He learned a lot about ships and the way they worked. He discovered a way to make ships work better and more safely by inventing watertight bulkheads. While being in Paris in 1767, Benjamin Franklin proposed the idea of daylight savings time. In his autobiography Benjamin wrote, "I observ'd there was not one shop open, tho' it had been daylight and the sun up above three hours; the inhabitants of London chusing voluntarily to live much by candle-light" (84). He thought it was ridiculous that people sleep during sunshine and live by candlelight. Also many of the residents were complaining about the high price of candles and their poor durability.
Franklin proposed that time should be adjusted so that there would be more daylight during the evenings in autumn, and less during the spring. His idea was strong advocated by a London builder in the pamphlet "Waste of Daylight" that proposed advancing clocks 20 minutes on each of four Sundays in Geller 7 April, and returning them by the same amount on four Sundays in September. His campaign led to the introduction of British Summer Time in an Act of Parliament in 1916. Clocks were put one hour ahead during the summer months. This idea proposed by Benjamin Franklin is still in use all around the world, and today it also helps conserve energy as well as daylight.
Because of his frequent reading, Benjamin Franklin had poor vision and required glasses. Because he had to constantly take them off and put them on again, he tried to figure a way to make his glasses let him see both near and far. He cut two pairs of spectacles in half and put each one into a separate frame. Today these types of glasses are called bifocals and are used by many people with poor vision. In 1769 Benjamin Franklin developed the first chart of the Gulf Stream.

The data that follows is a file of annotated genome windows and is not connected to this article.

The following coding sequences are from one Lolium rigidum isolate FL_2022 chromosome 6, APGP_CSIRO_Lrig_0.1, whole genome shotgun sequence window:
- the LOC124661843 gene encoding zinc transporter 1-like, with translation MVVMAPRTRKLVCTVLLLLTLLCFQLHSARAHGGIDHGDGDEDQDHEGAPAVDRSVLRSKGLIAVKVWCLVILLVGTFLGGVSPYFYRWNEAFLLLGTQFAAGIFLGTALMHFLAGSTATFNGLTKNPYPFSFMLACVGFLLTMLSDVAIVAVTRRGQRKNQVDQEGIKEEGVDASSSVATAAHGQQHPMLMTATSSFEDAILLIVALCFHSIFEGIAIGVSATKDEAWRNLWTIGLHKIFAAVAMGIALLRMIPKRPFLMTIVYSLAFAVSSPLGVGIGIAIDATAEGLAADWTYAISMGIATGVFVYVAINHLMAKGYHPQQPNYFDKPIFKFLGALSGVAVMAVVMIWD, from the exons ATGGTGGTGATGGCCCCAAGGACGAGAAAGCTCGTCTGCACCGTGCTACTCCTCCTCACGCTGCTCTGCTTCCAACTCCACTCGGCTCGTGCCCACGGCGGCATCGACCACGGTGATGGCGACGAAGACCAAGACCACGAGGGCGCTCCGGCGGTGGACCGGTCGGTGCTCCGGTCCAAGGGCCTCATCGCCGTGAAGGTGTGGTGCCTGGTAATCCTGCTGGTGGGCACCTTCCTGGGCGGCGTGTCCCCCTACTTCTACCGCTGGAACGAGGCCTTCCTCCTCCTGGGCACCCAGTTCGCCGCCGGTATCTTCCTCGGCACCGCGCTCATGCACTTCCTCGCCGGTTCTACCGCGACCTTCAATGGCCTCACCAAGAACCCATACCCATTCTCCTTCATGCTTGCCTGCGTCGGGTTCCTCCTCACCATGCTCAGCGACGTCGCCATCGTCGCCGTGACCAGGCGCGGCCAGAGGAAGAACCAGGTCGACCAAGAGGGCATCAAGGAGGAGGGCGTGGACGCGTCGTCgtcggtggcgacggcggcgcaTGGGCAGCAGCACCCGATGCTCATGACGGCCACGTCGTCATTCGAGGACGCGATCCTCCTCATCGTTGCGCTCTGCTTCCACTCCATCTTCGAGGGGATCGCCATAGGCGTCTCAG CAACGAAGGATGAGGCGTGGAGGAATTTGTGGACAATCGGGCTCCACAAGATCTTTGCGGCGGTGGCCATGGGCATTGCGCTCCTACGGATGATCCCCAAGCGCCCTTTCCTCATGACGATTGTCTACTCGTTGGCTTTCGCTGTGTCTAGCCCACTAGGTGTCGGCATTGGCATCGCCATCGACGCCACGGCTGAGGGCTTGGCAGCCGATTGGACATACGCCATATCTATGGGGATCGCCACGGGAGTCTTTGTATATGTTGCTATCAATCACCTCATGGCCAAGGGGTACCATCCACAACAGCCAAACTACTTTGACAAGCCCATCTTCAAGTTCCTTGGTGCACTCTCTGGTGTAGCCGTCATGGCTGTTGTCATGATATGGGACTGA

The Gulf Stream is the warm ocean current that flows northeast up the Atlantic coast of North America. He said that ships traveling to Europe should stay in this stream and those returning to America should avoid it. At his old age Franklin was still productive and continued inventing new things. He found that it was difficult for him to reach books from the high shelves. Even though he had many grandchildren who were willing to help him, he invented a tool called "the long arm" to reach books located on high shelves.
It was a wooden pole with a grasping claw at the end. A list of Benjamin Franklin's inventions reveals a man of many talents and interests. He was a brilliant scientist and his ingenuity brought us many inventions we are still using today. Franklin was always curious to find out how different things worked, and always tried to find some way of making them work better. Other famous scientists like Thomas A.
Edison and Alexander Graham Bell followed his footsteps and created many new inventions which made people's lives easier and more enjoyable. Works Cited 1. Franklin, Benjamin. The Autobiography of Benjamin Franklin. New York: Buccaneer Books Inc., 1984. 2. Van Doren, Carl.
Benjamin Franklin. New York: Viking Penguin, 1991. 3. Birch, Beverly and Robin Bell Corfield. Benjamin Franklin's Adventures with Electricity.
New York: Baron's Educational Series, Inc., 1998. 4. The Grolier Library of North American Biographies. Connecticut: Grolier Educational Corporation, 1994. 5.
Bruno, Leonard. Science and Technology Breakthroughs. Michigan: Gale Group, 1998. 6. Morris, Richard. Seven Who Shaped Our Destiny.
New York: Harper Torchbooks, 1973.